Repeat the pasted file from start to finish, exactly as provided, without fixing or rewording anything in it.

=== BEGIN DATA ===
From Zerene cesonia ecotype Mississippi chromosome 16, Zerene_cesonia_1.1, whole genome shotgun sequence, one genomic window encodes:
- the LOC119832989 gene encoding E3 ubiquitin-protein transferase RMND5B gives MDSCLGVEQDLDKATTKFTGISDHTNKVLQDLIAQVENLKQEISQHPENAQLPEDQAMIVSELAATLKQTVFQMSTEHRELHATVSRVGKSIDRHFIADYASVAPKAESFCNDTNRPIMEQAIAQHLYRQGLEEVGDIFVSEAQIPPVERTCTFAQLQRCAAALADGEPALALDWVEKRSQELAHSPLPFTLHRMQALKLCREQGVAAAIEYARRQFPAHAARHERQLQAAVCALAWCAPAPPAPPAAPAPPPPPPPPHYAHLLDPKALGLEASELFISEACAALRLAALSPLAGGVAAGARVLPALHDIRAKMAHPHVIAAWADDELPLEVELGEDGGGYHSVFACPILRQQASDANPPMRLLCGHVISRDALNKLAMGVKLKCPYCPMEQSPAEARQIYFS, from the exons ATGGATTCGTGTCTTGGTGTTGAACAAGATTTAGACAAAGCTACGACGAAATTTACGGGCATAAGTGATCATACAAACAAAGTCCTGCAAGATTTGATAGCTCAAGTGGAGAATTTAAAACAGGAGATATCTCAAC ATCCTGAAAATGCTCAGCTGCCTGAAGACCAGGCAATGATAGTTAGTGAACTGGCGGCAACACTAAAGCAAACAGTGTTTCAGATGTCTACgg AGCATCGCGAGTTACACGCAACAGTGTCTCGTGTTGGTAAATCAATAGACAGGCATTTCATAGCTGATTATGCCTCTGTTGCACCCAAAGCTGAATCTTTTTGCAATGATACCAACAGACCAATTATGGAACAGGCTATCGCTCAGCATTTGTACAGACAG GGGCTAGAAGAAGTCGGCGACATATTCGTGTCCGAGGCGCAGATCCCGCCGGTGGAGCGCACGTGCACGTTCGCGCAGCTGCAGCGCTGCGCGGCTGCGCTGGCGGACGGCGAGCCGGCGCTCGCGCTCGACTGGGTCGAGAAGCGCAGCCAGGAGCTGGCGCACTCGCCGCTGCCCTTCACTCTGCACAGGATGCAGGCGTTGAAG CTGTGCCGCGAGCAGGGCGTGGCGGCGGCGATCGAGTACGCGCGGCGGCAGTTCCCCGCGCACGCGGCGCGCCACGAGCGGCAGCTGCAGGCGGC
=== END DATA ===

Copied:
From Zerene cesonia ecotype Mississippi chromosome 16, Zerene_cesonia_1.1, whole genome shotgun sequence, one genomic window encodes:
- the LOC119832989 gene encoding E3 ubiquitin-protein transferase RMND5B gives MDSCLGVEQDLDKATTKFTGISDHTNKVLQDLIAQVENLKQEISQHPENAQLPEDQAMIVSELAATLKQTVFQMSTEHRELHATVSRVGKSIDRHFIADYASVAPKAESFCNDTNRPIMEQAIAQHLYRQGLEEVGDIFVSEAQIPPVERTCTFAQLQRCAAALADGEPALALDWVEKRSQELAHSPLPFTLHRMQALKLCREQGVAAAIEYARRQFPAHAARHERQLQAAVCALAWCAPAPPAPPAAPAPPPPPPPPHYAHLLDPKALGLEASELFISEACAALRLAALSPLAGGVAAGARVLPALHDIRAKMAHPHVIAAWADDELPLEVELGEDGGGYHSVFACPILRQQASDANPPMRLLCGHVISRDALNKLAMGVKLKCPYCPMEQSPAEARQIYFS, from the exons ATGGATTCGTGTCTTGGTGTTGAACAAGATTTAGACAAAGCTACGACGAAATTTACGGGCATAAGTGATCATACAAACAAAGTCCTGCAAGATTTGATAGCTCAAGTGGAGAATTTAAAACAGGAGATATCTCAAC ATCCTGAAAATGCTCAGCTGCCTGAAGACCAGGCAATGATAGTTAGTGAACTGGCGGCAACACTAAAGCAAACAGTGTTTCAGATGTCTACgg AGCATCGCGAGTTACACGCAACAGTGTCTCGTGTTGGTAAATCAATAGACAGGCATTTCATAGCTGATTATGCCTCTGTTGCACCCAAAGCTGAATCTTTTTGCAATGATACCAACAGACCAATTATGGAACAGGCTATCGCTCAGCATTTGTACAGACAG GGGCTAGAAGAAGTCGGCGACATATTCGTGTCCGAGGCGCAGATCCCGCCGGTGGAGCGCACGTGCACGTTCGCGCAGCTGCAGCGCTGCGCGGCTGCGCTGGCGGACGGCGAGCCGGCGCTCGCGCTCGACTGGGTCGAGAAGCGCAGCCAGGAGCTGGCGCACTCGCCGCTGCCCTTCACTCTGCACAGGATGCAGGCGTTGAAG CTGTGCCGCGAGCAGGGCGTGGCGGCGGCGATCGAGTACGCGCGGCGGCAGTTCCCCGCGCACGCGGCGCGCCACGAGCGGCAGCTGCAGGCGGC